Please don't laugh at the following: I am new to multivariable calculus, and just thought of this on the fly:(adsbygoogle = window.adsbygoogle || []).push({});

In single variable calculus, for a function [itex] y = f(x)[/itex] we have the tangent line approximation:

[tex] \Delta y \approx \frac{df}{dx} \Delta x [/tex]

The relation becomes exact in the limit:

[tex] dy = \frac{df}{dx} dx [/tex]

So to find the total change in [itex]y [/itex] over an interval [itex] [a,b] [/itex] we just have:

[tex] \int dy = \int_{a}^{b} \frac{df}{dx} dx = \int_{a}^{b} f^{\prime} (x)dx [/tex]

I hope that this reasoning is correct. Having assumed that it was, and being verynaive, I tried to extend this result to the multivariable case using the tangent plane approximation. For a function [itex] z = f(x, y)[/tex]

[tex] \Delta z \approx \frac{\partial f}{\partial x} \Delta x + \frac{\partial f}{\partial y} \Delta y [/tex]

In the limit:

[tex] dz = \frac{\partial f}{\partial x} dx + \frac{\partial f}{\partial y} dy [/tex]

So I just assumed that for a change in [itex] x [/itex] from [itex] a [/itex] to [itex] b [/itex], and a change in [itex] y [/itex] from [itex] c [/itex] to [itex] d [/itex], the total change in [itex] z [/itex] was given by:

[tex] \int_{a}^{b} \frac{\partial f}{\partial x} dx + \int_{c}^{d} \frac{\partial f}{\partial y} dy [/tex]

[tex] = \int_{a}^{b} f_{x} (x,y) dx + \int_{c}^{d} f_{y} (x,y) dy [/tex]

Now, I know that this isdead wrong. I can think of a couple of reasons. For one thing, the curly d’s set off alarm bells: if [itex] f_{x} [/itex] has [itex] y [/itex] in it, then the first integral cannot be evaluated, and if [itex] f_{y} [/itex] has [itex] x [/itex] in it, then the second integral cannot be evaluated. Also, the region over which [itex] z [/itex] is changing is limited to a rectangle. My question is: where did I go wrong in this line of reasoning? I have a vague inkling that the problem is that you cannot do it in two parts using the partials…you need something else to be the “whole” derivative of the multivariable function. My text book says that the net change in a function [itex] z = f(x, y)[/tex] can be evaluated using a double integral, but I’m not sure how they factor in. To me, [itex] \iint [/itex] seems to be something else entirely. I cannot relate it intuitively in my mind to the concept that I’m working with (which is: to get the net change in the function…multiply the infinitesimal change in the independent variable(s) by the infinitesimal rate of change of the function with respect to that variable, and integrate). I would appreciate any help with this.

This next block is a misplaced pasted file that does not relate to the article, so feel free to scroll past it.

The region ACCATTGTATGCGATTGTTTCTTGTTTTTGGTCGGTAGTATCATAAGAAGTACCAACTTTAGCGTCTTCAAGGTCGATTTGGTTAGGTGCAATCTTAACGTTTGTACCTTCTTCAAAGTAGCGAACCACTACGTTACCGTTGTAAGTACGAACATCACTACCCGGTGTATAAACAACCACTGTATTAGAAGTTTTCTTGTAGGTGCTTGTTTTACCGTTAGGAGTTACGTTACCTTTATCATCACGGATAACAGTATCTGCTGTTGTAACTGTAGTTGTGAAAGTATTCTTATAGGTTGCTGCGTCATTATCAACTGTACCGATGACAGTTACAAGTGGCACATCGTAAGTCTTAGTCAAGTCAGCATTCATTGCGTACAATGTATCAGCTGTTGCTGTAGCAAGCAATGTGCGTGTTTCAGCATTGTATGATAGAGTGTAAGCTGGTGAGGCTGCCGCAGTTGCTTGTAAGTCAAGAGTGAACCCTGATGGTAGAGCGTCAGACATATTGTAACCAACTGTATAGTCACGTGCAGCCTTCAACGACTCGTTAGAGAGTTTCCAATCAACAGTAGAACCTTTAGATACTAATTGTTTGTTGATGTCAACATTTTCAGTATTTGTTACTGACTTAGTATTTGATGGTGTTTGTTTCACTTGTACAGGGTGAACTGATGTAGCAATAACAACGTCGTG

**Physics Forums | Science Articles, Homework Help, Discussion**

Dismiss Notice

Join Physics Forums Today!

The friendliest, high quality science and math community on the planet! Everyone who loves science is here!

The friendliest, high quality science and math community on the planet! Everyone who loves science is here!

# Conceptual Question

**Physics Forums | Science Articles, Homework Help, Discussion**